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Re: Testability and normative requirements

From: Karl Dubost <karl@w3.org>
Date: Tue, 11 Apr 2006 15:51:52 +0900
Message-Id: <773C4373-2E45-4F4F-A436-79B5D45F0330@w3.org>
Cc: "Mark W. Skall" <mark.skall@nist.gov>
To: www-qa@w3.org

(Mark, a question for you in the text)

Le 06-03-08 à 23:40, Dominique Hazael-Massieux a écrit :
> As discussed during the IG F2F [1], I started a Wiki page on this  
> topic:
> http://esw.w3.org/topic/NormativeButNotTestable

And the text is for now
When writing a specificiation, it is sometimes tempting to use non- 
testable text for normative requirements; indeed, making sure a text  
is testable requires much more work than using simple text without  
caring about testability (see also TestableOrNot).

But using non testable text as normative requirements has many  

     1. mandating something that cannot be tested is a no-op; how can  
you check whether something was indeed implemented if you cannot test  

     2. non-testable requirements means that implementations are  
likely to differ on the said requirement, meaning that  
interoperability will be loose at best

     3. leaving a requirement in a fuzzy non testable state means  
leaving the disambiguation work to the implementors, making it much  
more costly and much more likely to generate confusion for the end users
-- Normative But Not Testable - ESW Wiki
Tue, 11 Apr 2006 06:02:39 GMT

Dom has requested for example of non testable requirements.

Provided by Ian Hickson
  [...] user agents must make a best attempt to render all characters,
  regardless of the value specified by lang.
  -- HTML4 section 8.1.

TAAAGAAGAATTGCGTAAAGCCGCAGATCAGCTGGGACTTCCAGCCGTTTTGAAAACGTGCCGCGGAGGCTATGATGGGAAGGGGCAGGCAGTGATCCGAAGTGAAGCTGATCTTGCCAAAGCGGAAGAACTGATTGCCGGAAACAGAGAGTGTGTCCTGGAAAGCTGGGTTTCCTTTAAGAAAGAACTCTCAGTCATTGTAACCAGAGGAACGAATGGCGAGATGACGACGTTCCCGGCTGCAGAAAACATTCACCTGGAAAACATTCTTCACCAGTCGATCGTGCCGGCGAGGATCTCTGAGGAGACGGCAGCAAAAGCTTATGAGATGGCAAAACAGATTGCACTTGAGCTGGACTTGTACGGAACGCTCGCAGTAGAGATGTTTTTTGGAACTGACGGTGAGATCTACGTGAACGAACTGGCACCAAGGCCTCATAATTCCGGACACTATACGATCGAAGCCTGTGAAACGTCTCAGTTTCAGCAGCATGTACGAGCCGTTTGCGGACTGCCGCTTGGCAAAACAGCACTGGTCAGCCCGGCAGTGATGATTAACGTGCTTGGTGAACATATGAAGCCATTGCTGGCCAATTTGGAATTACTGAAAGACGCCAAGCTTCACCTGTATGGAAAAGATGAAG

Those browsers that interpret soft hyphens must observe the following
  semantics: If a line is broken at a soft hyphen, a hyphen character
  must be displayed at the end of the first line. If a line is not
  broken at a soft hyphen, the user agent must not display a hyphen
  -- HTML4 section 9.3.3.

  User agents must know where to render the header and footer.
  -- HTML4 section 11.2.1.

-- Re: Testability and normative requirements from Ian Hickson on  
2005-12-21 (www-qa@w3.org from December 2005)
Thu, 22 Dec 2005 20:40:48 GMT

I think there's a missing part in the wiki text for now to give a bit  
more context:

What is the meaning of "normative"? Why do I ask something which  
seems obvious?

    * A normative requirement is a requirement defined by one of the  
RFC2119 keywords.
    * A normative requirement is a requirement defined by MUST keywords.

(Here I have chosen RFC 2119 for simplicity but it could be any kind  
of requirements rules defined in the Conformance section of a  

RFC 2119 uses:
	- absolute requirement (MUST, REQUIRED, SHALL)
	- absolute prohibition (MUST NOT, SHALL NOT)
	- particular item      (SHOULD, RECOMMENDED)
         - particular behaviour (SHOULD NOT, NOT RECOMMENDED)
         - item                 (MAY)

which shows btw that RFC 2119 is not really consistent. I remember  
that at the WWW2002 Conference, Mark Skall had presented a paper  
about the problems of RFC 2119.

Mark, do you still have this paper and could you send the text in a  
mail on this list?

Ok going (slowly) to my point. IMHO, a non testable requirement  
doesn't have the same implications if it's a
	- MUST-non_testable-requirement
	- SHOULD-non_testable-requirement
except if we consider that a SHOULD is not a requirement, but I don't  
believe so. It has other implications.

So a thumb rule which comes to my mind is

	* If your requirement is not testable, make it optional.

 From the Mailing List Front
"Non testable":   10 occurences

"Not testable":  217 occurences

I think it is related to another issue:
	Meaning versus Behavior

Karl Dubost - http://www.w3.org/People/karl/
W3C Conformance Manager, QA Activity Lead
   QA Weblog - http://www.w3.org/QA/
      *** Be Strict To Be Cool ***
Received on Tuesday, 11 April 2006 06:51:59 UTC

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